Transfer to paper towels to absorb any excess oil. Serve warm. You can substitute the eggs with 1/4 cup of buttermilk or a commercial egg replacer.

Pitta Pacifying Quinoa Bowl With Veggies


  • 2 cups cooked quinoa
  • 1/4 tsp black pepper
  • fresh mint leaves and coriander leaves (small handful)
  • 1/4 cup pumpkin
  • 1/4 cup broccoli
  • 1 tsp ghee
  • 1/4 tsp cumin seeds
  • one handful of veggies (Pitta-pacifying)


Heat the ghee in a pan and add the cumin seeds. Warm the seeds until they pop, and then add the veggies.

Sauté until cooked. Add the pepper, mint leaves and coriander leaves. Finally add cooked quinoa. Serve warm.

Kapha Pacifying Pressure Cooker Lentil Veggie Soup

Lentil soup is a healthy and satisfying dish. It’s easy to fill up on lentil soup, which makes this especially good for Kapha types. It’s light on digestion and easy to assimilate.


  • 1/2 cup lentils (masoor daal)
  • 1 cup of carrots, sliced in 1/2 inch pieces
  • 1/2 cup of green string beans, sliced into ½ inch pieces
  • 1 cup of celery, sliced into ½ inch pieces
  • 3 medium-size tomatoes, cut into 8 pieces
  • About ½ inch ginger, thinly sliced
  • 1½ teaspoons salt
  • 1/2  teaspoon turmeric (haldi)
  • 1/2 teaspoon black pepper


Wash the lentils then soak them in 2 cups of water for one hour.

Heat 4 cups of water in a pressure cooker on medium-high heat. Add the soaked lentils, salt, turmeric, black pepper, ginger, carrots, green beans, celery, and tomatoes.

Close the lid. As the pressure cooker starts steaming turn the heat down to medium and cook for about 6 minutes.

Turn off the heat and wait until the steam has stopped before opening the pressure cooker.

Mix the daal well. If the dal is thick add more boiling water and make the consistency as you desire. This soup should be chunky.

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Arya Krishna is an Ayurvedic Practitioner, educator, and speaker. She completed her Bachelors in Ayurvedic Medicine and Surgery (BAMS) from Amrita School of Ayurveda, Kerala, India. She is registered as an Ayurveda doctor (Reg No: 14664) under the Indian Medical Council. She received a Fellowship in Orthopedic Rehabilitation from Apollo group of Institutions, Hyderabad. An editor with the International Ayurvedic Medical Journal, she previously served as the associate editor of the American Ayurvedic Journal of Health. Before moving to the US in 2015, she was Resident Medical Officer (Ayurveda) in AyurVAID hospital, Bangalore and has knowledge and experience in precision and evidence-based Ayurveda. She was an Ayurveda Domain expert with Health Connect 24 – a unique platform to bring together Ayurveda, Yoga and swadeshi. She is efficient in performing all Panchakarma procedures (purification therapies) and has knowledge of Marma Therapy. Other areas of expertise include Ayurveda diet and lifestyle, women’s health, and rasayana (rejuvenation). She works for the promotion and propagation of Ayurveda by offering lectures, webinars and contributing to various journals. She is a resource person for the Council of Ayurveda Research (CAR) and is an Ayurvedic blogger with Mother Earth Living. Currently, she is residing in Danville, Pennsylvania and is listed as a BAMS doctor with AAPNA (Association of Ayurveda Practitioners of North America). She is an Ayurveda Consultant and Educational coordinator with Be Mind Body Skin, New Jersey and Subject Matter Expert at At Home with Ayurveda, UK.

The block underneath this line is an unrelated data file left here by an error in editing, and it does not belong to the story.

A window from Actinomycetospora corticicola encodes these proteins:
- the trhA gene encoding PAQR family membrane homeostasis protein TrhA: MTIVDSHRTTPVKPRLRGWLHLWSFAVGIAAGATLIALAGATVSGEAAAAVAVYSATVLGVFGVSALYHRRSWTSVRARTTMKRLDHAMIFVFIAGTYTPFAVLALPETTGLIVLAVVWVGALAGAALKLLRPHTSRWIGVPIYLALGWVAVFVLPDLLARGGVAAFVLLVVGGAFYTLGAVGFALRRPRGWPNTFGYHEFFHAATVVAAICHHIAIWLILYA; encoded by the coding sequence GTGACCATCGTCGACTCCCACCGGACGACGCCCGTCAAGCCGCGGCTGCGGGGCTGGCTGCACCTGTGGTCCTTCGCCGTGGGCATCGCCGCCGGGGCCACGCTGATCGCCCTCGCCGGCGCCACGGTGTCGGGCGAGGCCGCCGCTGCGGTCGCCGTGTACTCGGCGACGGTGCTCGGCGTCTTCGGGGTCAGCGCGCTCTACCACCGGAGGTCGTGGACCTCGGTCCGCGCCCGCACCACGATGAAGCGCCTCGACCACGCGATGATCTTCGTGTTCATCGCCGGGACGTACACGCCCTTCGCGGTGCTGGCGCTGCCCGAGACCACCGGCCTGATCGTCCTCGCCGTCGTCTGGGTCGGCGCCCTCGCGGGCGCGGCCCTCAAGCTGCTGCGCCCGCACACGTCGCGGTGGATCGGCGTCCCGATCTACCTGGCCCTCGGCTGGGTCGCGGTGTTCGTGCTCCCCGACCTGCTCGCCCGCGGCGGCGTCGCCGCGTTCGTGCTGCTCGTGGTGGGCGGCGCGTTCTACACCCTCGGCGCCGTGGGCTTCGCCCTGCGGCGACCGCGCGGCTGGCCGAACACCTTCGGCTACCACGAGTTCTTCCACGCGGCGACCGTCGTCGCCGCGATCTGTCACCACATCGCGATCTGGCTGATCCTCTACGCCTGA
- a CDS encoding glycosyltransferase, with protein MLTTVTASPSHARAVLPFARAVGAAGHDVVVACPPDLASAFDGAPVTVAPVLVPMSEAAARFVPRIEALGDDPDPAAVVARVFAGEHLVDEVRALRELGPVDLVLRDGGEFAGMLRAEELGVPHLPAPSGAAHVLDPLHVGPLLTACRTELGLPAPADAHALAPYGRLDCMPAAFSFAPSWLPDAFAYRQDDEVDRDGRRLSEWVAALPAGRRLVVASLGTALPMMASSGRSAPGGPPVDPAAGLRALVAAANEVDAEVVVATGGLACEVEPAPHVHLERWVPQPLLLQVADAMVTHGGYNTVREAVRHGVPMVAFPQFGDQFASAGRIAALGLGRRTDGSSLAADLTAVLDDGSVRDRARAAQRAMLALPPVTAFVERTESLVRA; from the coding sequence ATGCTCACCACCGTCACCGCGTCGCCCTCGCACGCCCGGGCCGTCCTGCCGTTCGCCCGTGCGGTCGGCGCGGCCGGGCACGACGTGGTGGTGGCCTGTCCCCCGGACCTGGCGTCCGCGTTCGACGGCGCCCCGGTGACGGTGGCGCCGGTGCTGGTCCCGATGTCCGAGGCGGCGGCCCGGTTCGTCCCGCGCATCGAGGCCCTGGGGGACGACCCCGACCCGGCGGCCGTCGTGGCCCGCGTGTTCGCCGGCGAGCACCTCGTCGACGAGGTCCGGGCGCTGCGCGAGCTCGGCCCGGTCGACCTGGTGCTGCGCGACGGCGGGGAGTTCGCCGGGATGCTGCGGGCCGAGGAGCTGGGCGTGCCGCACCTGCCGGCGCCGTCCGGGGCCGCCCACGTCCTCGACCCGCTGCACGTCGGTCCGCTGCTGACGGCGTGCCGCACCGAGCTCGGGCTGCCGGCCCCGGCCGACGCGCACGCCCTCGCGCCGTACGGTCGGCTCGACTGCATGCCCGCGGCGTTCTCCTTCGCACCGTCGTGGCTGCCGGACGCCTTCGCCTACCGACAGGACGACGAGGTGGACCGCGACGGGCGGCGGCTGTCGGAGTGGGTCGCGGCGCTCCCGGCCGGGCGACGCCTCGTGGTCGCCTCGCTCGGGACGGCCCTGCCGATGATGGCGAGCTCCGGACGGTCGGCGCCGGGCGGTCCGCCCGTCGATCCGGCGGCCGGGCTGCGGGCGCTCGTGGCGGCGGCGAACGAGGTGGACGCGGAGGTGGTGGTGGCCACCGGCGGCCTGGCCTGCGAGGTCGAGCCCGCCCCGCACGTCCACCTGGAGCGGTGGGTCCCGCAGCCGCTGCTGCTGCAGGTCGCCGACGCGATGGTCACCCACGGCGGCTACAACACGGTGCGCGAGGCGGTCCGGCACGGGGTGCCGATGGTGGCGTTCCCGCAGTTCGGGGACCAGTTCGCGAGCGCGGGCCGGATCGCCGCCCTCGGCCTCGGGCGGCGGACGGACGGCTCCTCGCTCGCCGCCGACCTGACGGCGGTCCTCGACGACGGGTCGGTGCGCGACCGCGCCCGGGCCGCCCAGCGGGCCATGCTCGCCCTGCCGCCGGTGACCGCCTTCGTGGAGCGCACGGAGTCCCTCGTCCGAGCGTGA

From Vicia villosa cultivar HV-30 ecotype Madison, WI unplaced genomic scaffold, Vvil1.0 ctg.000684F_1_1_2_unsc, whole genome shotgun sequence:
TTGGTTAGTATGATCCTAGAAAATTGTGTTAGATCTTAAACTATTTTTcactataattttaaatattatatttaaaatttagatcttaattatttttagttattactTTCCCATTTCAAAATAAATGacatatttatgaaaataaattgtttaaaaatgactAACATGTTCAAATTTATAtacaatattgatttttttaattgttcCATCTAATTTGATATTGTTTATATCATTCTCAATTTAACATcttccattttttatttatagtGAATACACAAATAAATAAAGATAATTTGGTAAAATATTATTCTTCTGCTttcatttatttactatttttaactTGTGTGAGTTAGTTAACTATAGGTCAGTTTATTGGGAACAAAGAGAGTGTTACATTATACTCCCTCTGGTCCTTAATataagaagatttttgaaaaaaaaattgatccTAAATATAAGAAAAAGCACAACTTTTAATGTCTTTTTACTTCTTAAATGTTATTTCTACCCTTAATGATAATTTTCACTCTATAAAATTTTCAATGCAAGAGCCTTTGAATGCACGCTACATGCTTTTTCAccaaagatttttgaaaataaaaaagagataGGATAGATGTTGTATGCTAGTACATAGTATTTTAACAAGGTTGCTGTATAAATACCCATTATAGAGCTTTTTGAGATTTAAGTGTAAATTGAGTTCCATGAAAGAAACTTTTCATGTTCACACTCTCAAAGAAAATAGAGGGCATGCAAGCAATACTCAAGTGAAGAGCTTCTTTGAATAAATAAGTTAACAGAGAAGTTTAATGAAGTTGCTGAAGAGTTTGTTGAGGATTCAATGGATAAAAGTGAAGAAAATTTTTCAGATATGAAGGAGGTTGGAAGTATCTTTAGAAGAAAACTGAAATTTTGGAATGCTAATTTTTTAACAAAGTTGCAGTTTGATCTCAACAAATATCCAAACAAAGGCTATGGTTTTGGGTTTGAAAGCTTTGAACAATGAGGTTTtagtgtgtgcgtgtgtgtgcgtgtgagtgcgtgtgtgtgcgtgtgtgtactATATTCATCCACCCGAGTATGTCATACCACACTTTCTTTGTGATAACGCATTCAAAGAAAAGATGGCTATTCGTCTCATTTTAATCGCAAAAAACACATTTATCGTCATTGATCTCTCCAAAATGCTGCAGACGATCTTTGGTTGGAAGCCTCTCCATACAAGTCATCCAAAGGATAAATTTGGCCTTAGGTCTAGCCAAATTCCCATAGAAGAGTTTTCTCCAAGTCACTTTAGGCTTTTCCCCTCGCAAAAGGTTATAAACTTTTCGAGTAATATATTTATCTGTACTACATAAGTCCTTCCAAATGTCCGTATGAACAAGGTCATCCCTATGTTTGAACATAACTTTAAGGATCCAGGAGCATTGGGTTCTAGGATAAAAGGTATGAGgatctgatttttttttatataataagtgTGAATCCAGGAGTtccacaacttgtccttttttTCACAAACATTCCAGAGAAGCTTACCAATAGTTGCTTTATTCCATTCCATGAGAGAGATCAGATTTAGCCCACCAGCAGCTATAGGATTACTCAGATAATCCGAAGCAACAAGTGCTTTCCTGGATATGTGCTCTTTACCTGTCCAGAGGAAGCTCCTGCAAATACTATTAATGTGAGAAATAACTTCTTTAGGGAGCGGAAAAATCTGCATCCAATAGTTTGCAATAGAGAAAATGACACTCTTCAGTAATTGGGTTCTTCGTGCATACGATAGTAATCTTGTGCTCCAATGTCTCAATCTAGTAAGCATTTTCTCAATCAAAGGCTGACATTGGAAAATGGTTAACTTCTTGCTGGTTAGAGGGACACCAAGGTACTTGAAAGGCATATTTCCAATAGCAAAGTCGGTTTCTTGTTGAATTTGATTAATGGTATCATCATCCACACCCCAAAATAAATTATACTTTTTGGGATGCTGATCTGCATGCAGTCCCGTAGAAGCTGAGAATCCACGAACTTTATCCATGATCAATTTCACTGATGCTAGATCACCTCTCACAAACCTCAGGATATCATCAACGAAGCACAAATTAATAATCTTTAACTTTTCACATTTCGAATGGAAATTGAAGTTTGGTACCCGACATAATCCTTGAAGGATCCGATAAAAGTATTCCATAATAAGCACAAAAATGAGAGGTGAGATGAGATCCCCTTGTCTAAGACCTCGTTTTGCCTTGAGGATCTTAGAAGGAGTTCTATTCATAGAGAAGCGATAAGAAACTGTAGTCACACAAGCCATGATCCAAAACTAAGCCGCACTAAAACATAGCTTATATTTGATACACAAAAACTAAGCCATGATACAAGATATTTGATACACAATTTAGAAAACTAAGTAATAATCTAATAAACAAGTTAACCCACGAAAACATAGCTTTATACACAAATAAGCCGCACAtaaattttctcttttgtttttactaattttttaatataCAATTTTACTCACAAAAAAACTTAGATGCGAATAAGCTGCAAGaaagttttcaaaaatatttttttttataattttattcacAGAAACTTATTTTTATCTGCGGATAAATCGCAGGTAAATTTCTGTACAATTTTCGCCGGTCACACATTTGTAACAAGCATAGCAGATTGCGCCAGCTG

One comment

  1. Here says dondo us potapota and carroca for dinner.. Following it says use potatoes and carrot.. Y?